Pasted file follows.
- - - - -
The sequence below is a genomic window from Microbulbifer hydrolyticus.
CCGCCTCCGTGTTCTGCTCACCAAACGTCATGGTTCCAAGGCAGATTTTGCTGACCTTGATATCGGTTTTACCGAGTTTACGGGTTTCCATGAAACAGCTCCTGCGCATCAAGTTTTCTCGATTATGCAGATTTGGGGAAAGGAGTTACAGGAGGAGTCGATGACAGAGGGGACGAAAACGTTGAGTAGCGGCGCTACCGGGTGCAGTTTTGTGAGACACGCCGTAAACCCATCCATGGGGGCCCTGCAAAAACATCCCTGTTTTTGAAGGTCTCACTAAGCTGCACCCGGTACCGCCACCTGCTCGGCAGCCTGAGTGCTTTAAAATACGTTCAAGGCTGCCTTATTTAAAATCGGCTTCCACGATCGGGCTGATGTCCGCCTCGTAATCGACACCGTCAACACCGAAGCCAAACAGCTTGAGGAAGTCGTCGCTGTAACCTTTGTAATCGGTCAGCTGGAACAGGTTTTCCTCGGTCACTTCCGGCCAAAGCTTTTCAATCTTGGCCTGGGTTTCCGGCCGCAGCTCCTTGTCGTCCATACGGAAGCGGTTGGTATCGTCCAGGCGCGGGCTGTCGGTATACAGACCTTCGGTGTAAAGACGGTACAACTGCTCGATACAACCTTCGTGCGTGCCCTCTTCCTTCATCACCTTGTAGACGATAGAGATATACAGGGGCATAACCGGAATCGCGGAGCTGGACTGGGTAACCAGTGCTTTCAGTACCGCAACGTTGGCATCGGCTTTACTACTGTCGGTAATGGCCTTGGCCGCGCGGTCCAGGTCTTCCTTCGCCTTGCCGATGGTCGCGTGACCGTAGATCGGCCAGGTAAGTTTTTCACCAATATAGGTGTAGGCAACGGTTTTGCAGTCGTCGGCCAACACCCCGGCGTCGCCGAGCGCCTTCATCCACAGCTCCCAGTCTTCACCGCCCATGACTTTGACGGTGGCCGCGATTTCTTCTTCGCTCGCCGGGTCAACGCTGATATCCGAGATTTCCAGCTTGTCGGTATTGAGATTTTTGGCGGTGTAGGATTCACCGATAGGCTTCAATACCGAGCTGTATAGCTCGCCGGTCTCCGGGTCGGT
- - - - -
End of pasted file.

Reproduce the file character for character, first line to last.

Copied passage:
The sequence below is a genomic window from Microbulbifer hydrolyticus.
CCGCCTCCGTGTTCTGCTCACCAAACGTCATGGTTCCAAGGCAGATTTTGCTGACCTTGATATCGGTTTTACCGAGTTTACGGGTTTCCATGAAACAGCTCCTGCGCATCAAGTTTTCTCGATTATGCAGATTTGGGGAAAGGAGTTACAGGAGGAGTCGATGACAGAGGGGACGAAAACGTTGAGTAGCGGCGCTACCGGGTGCAGTTTTGTGAGACACGCCGTAAACCCATCCATGGGGGCCCTGCAAAAACATCCCTGTTTTTGAAGGTCTCACTAAGCTGCACCCGGTACCGCCACCTGCTCGGCAGCCTGAGTGCTTTAAAATACGTTCAAGGCTGCCTTATTTAAAATCGGCTTCCACGATCGGGCTGATGTCCGCCTCGTAATCGACACCGTCAACACCGAAGCCAAACAGCTTGAGGAAGTCGTCGCTGTAACCTTTGTAATCGGTCAGCTGGAACAGGTTTTCCTCGGTCACTTCCGGCCAAAGCTTTTCAATCTTGGCCTGGGTTTCCGGCCGCAGCTCCTTGTCGTCCATACGGAAGCGGTTGGTATCGTCCAGGCGCGGGCTGTCGGTATACAGACCTTCGGTGTAAAGACGGTACAACTGCTCGATACAACCTTCGTGCGTGCCCTCTTCCTTCATCACCTTGTAGACGATAGAGATATACAGGGGCATAACCGGAATCGCGGAGCTGGACTGGGTAACCAGTGCTTTCAGTACCGCAACGTTGGCATCGGCTTTACTACTGTCGGTAATGGCCTTGGCCGCGCGGTCCAGGTCTTCCTTCGCCTTGCCGATGGTCGCGTGACCGTAGATCGGCCAGGTAAGTTTTTCACCAATATAGGTGTAGGCAACGGTTTTGCAGTCGTCGGCCAACACCCCGGCGTCGCCGAGCGCCTTCATCCACAGCTCCCAGTCTTCACCGCCCATGACTTTGACGGTGGCCGCGATTTCTTCTTCGCTCGCCGGGTCAACGCTGATATCCGAGATTTCCAGCTTGTCGGTATTGAGATTTTTGGCGGTGTAGGATTCACCGATAGGCTTCAATACCGAGCTGTATAGCTCGCCGGTCTCCGGGTCGGT